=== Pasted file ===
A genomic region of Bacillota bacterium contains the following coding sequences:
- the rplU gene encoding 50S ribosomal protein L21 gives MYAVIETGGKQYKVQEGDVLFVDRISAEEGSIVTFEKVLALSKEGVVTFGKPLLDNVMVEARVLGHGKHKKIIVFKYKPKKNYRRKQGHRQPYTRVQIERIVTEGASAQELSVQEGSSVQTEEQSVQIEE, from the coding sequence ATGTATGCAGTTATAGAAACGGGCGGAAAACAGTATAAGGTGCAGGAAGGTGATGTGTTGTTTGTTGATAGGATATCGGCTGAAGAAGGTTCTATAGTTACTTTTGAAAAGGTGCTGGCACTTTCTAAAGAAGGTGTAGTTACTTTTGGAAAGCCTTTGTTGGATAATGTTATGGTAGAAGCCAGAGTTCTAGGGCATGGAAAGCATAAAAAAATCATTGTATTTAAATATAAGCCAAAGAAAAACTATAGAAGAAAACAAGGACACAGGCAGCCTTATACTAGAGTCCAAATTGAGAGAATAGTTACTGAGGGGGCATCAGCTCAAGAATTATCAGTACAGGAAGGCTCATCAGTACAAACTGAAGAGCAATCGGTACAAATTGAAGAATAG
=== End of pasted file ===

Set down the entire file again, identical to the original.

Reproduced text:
A genomic region of Bacillota bacterium contains the following coding sequences:
- the rplU gene encoding 50S ribosomal protein L21 gives MYAVIETGGKQYKVQEGDVLFVDRISAEEGSIVTFEKVLALSKEGVVTFGKPLLDNVMVEARVLGHGKHKKIIVFKYKPKKNYRRKQGHRQPYTRVQIERIVTEGASAQELSVQEGSSVQTEEQSVQIEE, from the coding sequence ATGTATGCAGTTATAGAAACGGGCGGAAAACAGTATAAGGTGCAGGAAGGTGATGTGTTGTTTGTTGATAGGATATCGGCTGAAGAAGGTTCTATAGTTACTTTTGAAAAGGTGCTGGCACTTTCTAAAGAAGGTGTAGTTACTTTTGGAAAGCCTTTGTTGGATAATGTTATGGTAGAAGCCAGAGTTCTAGGGCATGGAAAGCATAAAAAAATCATTGTATTTAAATATAAGCCAAAGAAAAACTATAGAAGAAAACAAGGACACAGGCAGCCTTATACTAGAGTCCAAATTGAGAGAATAGTTACTGAGGGGGCATCAGCTCAAGAATTATCAGTACAGGAAGGCTCATCAGTACAAACTGAAGAGCAATCGGTACAAATTGAAGAATAG